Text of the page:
The Iraqi government claimed a partial Tuesday victory over the Islamic State, saying they have regained control of central Tikrit after a month-long campaign against the militants that was supported by Iranian-backed Shiite militias and US airstrikes.
"Our security forces have reached the center of Tikrit and they have liberated the southern and western sides and they are moving towards the control of the whole city," Prime Minister Haidar al-Abadi said Tuesday on Twitter.
Iraqi officials have overstated their gains in the past, however, and the prime minister's remarks indicated that Islamic State fighters still control several neighborhoods in Tikrit. Images circulated on social media showing militia fighters celebrating in the city and posing in front of the presidential palace. The Iraqi flag was reportedly raised over the city's provincial headquarters Tuesday morning.
The Badr Organization, a Shiite militia headed by the current transport minister and head of the Islamic Supreme Council of Iraq, Hadi al-Ameri, released a video Tuesday described as showing the group's operations in Tikrit.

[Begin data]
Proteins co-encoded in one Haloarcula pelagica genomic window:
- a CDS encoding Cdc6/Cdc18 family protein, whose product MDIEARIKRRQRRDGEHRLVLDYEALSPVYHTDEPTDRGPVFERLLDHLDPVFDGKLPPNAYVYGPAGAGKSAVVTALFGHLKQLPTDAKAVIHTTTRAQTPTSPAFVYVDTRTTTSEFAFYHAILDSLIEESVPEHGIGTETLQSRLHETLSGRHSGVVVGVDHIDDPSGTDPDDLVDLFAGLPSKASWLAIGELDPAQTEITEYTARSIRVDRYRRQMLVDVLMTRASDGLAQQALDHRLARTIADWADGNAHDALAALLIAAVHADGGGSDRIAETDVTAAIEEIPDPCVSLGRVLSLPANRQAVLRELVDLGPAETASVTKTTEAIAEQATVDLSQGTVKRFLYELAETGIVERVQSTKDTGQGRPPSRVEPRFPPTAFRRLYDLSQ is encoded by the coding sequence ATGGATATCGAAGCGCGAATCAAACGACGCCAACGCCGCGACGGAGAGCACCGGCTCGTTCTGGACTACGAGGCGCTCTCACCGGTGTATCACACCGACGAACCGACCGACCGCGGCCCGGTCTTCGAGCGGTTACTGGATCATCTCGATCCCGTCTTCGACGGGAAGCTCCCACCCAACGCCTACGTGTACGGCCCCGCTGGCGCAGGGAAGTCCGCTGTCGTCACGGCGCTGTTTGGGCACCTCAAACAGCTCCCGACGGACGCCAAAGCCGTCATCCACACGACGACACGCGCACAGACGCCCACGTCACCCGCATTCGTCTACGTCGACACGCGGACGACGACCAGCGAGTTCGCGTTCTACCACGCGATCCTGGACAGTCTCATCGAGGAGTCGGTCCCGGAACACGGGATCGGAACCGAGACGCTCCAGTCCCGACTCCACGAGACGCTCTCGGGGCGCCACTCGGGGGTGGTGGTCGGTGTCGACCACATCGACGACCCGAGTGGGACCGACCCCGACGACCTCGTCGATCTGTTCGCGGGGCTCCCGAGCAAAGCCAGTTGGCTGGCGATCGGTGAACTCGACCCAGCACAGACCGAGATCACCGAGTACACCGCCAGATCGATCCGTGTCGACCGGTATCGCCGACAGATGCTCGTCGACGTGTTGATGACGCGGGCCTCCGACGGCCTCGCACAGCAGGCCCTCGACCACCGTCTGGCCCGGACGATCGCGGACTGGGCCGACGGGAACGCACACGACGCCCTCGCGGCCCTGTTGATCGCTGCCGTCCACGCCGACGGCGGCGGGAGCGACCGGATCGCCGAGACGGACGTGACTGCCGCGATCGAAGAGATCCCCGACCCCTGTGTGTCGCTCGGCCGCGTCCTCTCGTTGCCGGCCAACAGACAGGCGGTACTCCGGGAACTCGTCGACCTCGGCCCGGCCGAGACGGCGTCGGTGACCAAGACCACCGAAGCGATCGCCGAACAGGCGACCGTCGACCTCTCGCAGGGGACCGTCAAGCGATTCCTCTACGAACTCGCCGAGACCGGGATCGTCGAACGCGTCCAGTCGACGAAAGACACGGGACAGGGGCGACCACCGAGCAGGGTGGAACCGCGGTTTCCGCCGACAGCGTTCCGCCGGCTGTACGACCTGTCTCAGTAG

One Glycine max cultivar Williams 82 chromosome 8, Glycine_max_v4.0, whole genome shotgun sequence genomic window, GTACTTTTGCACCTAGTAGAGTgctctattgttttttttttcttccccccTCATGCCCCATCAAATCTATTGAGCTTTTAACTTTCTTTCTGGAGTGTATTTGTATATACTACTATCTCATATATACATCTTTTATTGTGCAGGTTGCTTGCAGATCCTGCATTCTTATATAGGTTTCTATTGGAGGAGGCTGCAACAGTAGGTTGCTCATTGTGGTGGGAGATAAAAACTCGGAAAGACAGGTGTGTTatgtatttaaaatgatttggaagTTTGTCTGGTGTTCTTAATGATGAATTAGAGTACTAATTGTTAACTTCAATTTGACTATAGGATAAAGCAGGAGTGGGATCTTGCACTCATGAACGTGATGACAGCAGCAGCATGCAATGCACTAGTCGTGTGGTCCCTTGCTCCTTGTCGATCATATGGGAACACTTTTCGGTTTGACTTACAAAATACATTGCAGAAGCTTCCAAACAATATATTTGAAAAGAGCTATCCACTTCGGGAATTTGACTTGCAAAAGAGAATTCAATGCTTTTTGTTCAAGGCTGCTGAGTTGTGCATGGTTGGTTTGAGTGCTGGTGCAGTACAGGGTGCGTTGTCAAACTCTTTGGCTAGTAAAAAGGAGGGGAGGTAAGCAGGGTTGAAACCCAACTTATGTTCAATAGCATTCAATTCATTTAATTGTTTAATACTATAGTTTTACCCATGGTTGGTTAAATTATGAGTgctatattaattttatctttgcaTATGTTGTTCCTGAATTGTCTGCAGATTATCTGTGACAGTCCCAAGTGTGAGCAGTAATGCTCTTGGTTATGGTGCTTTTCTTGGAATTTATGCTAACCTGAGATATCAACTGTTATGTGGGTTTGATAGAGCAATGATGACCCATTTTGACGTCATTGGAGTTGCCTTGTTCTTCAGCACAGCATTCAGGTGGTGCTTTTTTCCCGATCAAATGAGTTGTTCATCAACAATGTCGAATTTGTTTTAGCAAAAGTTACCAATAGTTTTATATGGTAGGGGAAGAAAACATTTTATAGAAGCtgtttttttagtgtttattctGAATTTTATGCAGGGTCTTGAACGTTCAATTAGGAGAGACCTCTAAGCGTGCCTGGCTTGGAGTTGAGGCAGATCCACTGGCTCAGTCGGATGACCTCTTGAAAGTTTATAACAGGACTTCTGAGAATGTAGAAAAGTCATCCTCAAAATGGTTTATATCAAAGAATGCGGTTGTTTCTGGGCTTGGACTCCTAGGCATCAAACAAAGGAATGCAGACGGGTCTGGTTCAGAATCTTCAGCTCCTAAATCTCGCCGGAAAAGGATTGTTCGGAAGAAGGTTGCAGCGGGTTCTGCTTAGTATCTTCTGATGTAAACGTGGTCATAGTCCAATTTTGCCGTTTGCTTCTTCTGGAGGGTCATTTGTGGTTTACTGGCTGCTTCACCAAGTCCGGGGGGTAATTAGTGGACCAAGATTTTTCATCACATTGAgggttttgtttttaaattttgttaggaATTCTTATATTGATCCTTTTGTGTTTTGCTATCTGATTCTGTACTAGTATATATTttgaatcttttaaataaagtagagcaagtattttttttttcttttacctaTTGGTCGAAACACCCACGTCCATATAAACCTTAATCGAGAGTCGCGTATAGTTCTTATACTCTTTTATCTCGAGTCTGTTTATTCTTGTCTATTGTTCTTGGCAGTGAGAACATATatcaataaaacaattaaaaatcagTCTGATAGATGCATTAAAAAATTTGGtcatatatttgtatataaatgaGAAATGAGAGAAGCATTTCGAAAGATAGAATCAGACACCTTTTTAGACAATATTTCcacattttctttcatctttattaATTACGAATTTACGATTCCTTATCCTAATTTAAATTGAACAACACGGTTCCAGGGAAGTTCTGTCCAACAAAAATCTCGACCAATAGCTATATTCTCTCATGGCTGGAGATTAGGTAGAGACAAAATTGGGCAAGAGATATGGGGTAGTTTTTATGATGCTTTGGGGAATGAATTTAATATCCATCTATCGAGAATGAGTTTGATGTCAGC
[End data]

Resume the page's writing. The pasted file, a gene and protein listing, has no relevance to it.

Tikrit, a largely Sunni city that lies on the main road between Baghdad and Mosul, was the biggest Iraqi city to fall under IS control. The militants seized the local governor's headquarters, the main hospital, and other key areas of the city last summer. Saddam Hussein was born in Al-Awja, a town about eight miles outside of Tikrit, and his tomb was destroyed in the campaign to retake the city.
US-led coalition forces carried out airstrikes over IS targets in Tikrit earlier this week. The video below, released by Iraq's Ministry of Defense, reportedly captures some of those strikes.
The battle for Tikrit has somewhat controversially led to the US supporting an operation that involves Iranian-backed Shiite militias. The groups vehemently oppose the Islamic State and their brand of Sunni extremism, but they are also deeply anti-American.
US officials have insisted their support is for the Iraqi government forces fighting in Tikrit — not their allies — though the Shiite militias have been a more significant player on the ground, Reuters reported. The militias publicly opposed the US airstrikes, claiming their forces were enough to defeat the Islamic State.
Follow Alice Speri on Twitter: @alicesperi